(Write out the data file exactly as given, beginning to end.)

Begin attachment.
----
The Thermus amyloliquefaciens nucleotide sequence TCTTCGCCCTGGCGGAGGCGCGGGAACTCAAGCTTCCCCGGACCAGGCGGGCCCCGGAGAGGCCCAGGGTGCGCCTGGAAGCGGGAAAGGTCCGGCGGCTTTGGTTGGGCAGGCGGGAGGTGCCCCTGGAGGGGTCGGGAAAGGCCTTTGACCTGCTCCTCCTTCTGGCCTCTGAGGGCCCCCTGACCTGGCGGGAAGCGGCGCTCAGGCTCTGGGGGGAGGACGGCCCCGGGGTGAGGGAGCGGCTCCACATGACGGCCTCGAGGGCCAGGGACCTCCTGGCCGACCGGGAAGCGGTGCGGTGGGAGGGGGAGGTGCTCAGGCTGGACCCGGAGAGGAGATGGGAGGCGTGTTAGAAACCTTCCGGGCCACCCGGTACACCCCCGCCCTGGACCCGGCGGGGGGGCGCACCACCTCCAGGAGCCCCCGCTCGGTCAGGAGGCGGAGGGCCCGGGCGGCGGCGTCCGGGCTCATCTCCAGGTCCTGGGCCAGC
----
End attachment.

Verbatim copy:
The Thermus amyloliquefaciens nucleotide sequence TCTTCGCCCTGGCGGAGGCGCGGGAACTCAAGCTTCCCCGGACCAGGCGGGCCCCGGAGAGGCCCAGGGTGCGCCTGGAAGCGGGAAAGGTCCGGCGGCTTTGGTTGGGCAGGCGGGAGGTGCCCCTGGAGGGGTCGGGAAAGGCCTTTGACCTGCTCCTCCTTCTGGCCTCTGAGGGCCCCCTGACCTGGCGGGAAGCGGCGCTCAGGCTCTGGGGGGAGGACGGCCCCGGGGTGAGGGAGCGGCTCCACATGACGGCCTCGAGGGCCAGGGACCTCCTGGCCGACCGGGAAGCGGTGCGGTGGGAGGGGGAGGTGCTCAGGCTGGACCCGGAGAGGAGATGGGAGGCGTGTTAGAAACCTTCCGGGCCACCCGGTACACCCCCGCCCTGGACCCGGCGGGGGGGCGCACCACCTCCAGGAGCCCCCGCTCGGTCAGGAGGCGGAGGGCCCGGGCGGCGGCGTCCGGGCTCATCTCCAGGTCCTGGGCCAGC